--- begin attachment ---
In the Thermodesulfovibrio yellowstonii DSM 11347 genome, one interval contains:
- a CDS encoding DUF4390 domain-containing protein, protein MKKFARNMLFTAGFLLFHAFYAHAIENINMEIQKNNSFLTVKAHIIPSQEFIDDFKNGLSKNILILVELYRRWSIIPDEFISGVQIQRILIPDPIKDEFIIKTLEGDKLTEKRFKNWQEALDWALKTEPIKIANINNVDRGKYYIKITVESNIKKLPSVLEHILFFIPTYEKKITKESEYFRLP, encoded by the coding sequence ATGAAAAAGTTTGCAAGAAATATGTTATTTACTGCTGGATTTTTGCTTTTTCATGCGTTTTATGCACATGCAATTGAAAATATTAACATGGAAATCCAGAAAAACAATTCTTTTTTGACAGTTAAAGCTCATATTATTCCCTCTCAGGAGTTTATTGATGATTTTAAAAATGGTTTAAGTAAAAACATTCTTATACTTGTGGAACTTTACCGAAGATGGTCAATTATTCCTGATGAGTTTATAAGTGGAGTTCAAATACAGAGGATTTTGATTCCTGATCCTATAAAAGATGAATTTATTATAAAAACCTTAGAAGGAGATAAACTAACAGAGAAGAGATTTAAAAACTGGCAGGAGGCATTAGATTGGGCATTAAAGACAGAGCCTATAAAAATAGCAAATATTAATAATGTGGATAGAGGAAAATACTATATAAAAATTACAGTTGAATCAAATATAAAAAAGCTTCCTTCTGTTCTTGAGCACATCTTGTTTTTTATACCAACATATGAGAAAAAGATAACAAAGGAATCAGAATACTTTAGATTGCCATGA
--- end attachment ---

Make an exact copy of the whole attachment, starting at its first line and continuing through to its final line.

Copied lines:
In the Thermodesulfovibrio yellowstonii DSM 11347 genome, one interval contains:
- a CDS encoding DUF4390 domain-containing protein, protein MKKFARNMLFTAGFLLFHAFYAHAIENINMEIQKNNSFLTVKAHIIPSQEFIDDFKNGLSKNILILVELYRRWSIIPDEFISGVQIQRILIPDPIKDEFIIKTLEGDKLTEKRFKNWQEALDWALKTEPIKIANINNVDRGKYYIKITVESNIKKLPSVLEHILFFIPTYEKKITKESEYFRLP, encoded by the coding sequence ATGAAAAAGTTTGCAAGAAATATGTTATTTACTGCTGGATTTTTGCTTTTTCATGCGTTTTATGCACATGCAATTGAAAATATTAACATGGAAATCCAGAAAAACAATTCTTTTTTGACAGTTAAAGCTCATATTATTCCCTCTCAGGAGTTTATTGATGATTTTAAAAATGGTTTAAGTAAAAACATTCTTATACTTGTGGAACTTTACCGAAGATGGTCAATTATTCCTGATGAGTTTATAAGTGGAGTTCAAATACAGAGGATTTTGATTCCTGATCCTATAAAAGATGAATTTATTATAAAAACCTTAGAAGGAGATAAACTAACAGAGAAGAGATTTAAAAACTGGCAGGAGGCATTAGATTGGGCATTAAAGACAGAGCCTATAAAAATAGCAAATATTAATAATGTGGATAGAGGAAAATACTATATAAAAATTACAGTTGAATCAAATATAAAAAAGCTTCCTTCTGTTCTTGAGCACATCTTGTTTTTTATACCAACATATGAGAAAAAGATAACAAAGGAATCAGAATACTTTAGATTGCCATGA